‘Boy Blue’ by Gerald Murnane

A few years ago Murnane had a moment, after being tipped for the Nobel in a splashy New York Times profile, and being a sucker for that kind of fuss, I bought loads of his stuff and got in deep. I don’t think he’d mind me saying it’s very hard work. And if you like that game, the whole Beckett-Bernhard-Knausgaard obsessive lone male routine, then he’ll be your cup of tea. I do, and he is. But a lot of it leaves you flailing and gasping for a drop of liquid on your tongue to leaven the punishment. 
This one is an exception. It uses the relentless monotony of the style and voice to push towards an extraordinary moment of emotional release, one that also illuminates something essential and unexpectedly moving at the root of Murnane’s very weird style. (Pro tip: this story works much better if you read it aloud to yourself. I do, more often than I should admit, and I’m available for the audiobook, if anyone’s interested. In fact, it’s my very dear ambition to learn the whole thing off by heart as a party piece, and I’m not even joking; though if that backfires, you might well find me huddled in the corner of the pub in twenty years, giggling to myself and muttering “The chief character of the story was a man who was referred to throughout the story as the chief character of the story.” I suppose there are worse ways to go.)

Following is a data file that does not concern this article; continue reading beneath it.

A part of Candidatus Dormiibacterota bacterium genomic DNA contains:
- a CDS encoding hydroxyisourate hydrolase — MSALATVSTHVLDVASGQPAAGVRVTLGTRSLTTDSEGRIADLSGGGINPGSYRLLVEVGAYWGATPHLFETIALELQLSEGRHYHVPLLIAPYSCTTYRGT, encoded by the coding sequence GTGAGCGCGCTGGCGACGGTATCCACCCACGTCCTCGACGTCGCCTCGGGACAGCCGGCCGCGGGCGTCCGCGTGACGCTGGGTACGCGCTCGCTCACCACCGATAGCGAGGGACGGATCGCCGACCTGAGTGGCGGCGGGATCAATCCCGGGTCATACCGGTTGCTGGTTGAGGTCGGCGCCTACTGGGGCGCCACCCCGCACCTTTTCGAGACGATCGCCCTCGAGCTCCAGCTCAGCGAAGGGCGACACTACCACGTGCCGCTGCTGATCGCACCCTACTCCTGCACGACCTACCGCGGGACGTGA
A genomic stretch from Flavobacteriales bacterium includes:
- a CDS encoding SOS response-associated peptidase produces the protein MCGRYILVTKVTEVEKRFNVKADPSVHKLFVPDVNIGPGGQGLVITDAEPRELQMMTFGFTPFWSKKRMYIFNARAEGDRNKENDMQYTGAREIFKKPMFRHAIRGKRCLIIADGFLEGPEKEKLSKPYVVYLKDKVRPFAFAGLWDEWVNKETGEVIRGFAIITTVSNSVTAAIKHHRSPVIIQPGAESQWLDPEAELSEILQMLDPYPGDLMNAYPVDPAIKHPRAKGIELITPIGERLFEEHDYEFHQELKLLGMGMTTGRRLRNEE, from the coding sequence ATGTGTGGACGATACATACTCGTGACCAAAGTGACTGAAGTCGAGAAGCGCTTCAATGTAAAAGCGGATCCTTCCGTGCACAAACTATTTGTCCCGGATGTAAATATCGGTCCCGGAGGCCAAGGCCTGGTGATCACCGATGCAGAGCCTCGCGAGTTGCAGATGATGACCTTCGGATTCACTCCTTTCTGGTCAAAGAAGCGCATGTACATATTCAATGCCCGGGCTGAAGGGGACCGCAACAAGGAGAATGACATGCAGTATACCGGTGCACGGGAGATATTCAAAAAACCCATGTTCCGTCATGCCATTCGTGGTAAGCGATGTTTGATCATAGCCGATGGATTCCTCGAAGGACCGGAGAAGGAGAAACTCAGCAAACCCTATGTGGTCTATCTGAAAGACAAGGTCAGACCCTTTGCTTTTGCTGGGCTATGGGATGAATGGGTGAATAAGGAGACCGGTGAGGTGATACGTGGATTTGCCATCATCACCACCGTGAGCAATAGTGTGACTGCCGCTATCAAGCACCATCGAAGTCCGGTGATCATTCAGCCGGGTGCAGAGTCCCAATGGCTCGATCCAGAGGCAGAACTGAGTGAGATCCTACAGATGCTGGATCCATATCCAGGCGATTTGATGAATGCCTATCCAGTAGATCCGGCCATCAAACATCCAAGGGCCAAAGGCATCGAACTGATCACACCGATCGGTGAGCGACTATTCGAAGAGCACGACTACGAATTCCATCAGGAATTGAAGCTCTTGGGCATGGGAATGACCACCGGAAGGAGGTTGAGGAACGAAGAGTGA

First published in the journal World Literature Today, Summer 1993 and available via JSTOR here. Collected in Collected Short Fiction, And Other Stories, 2020

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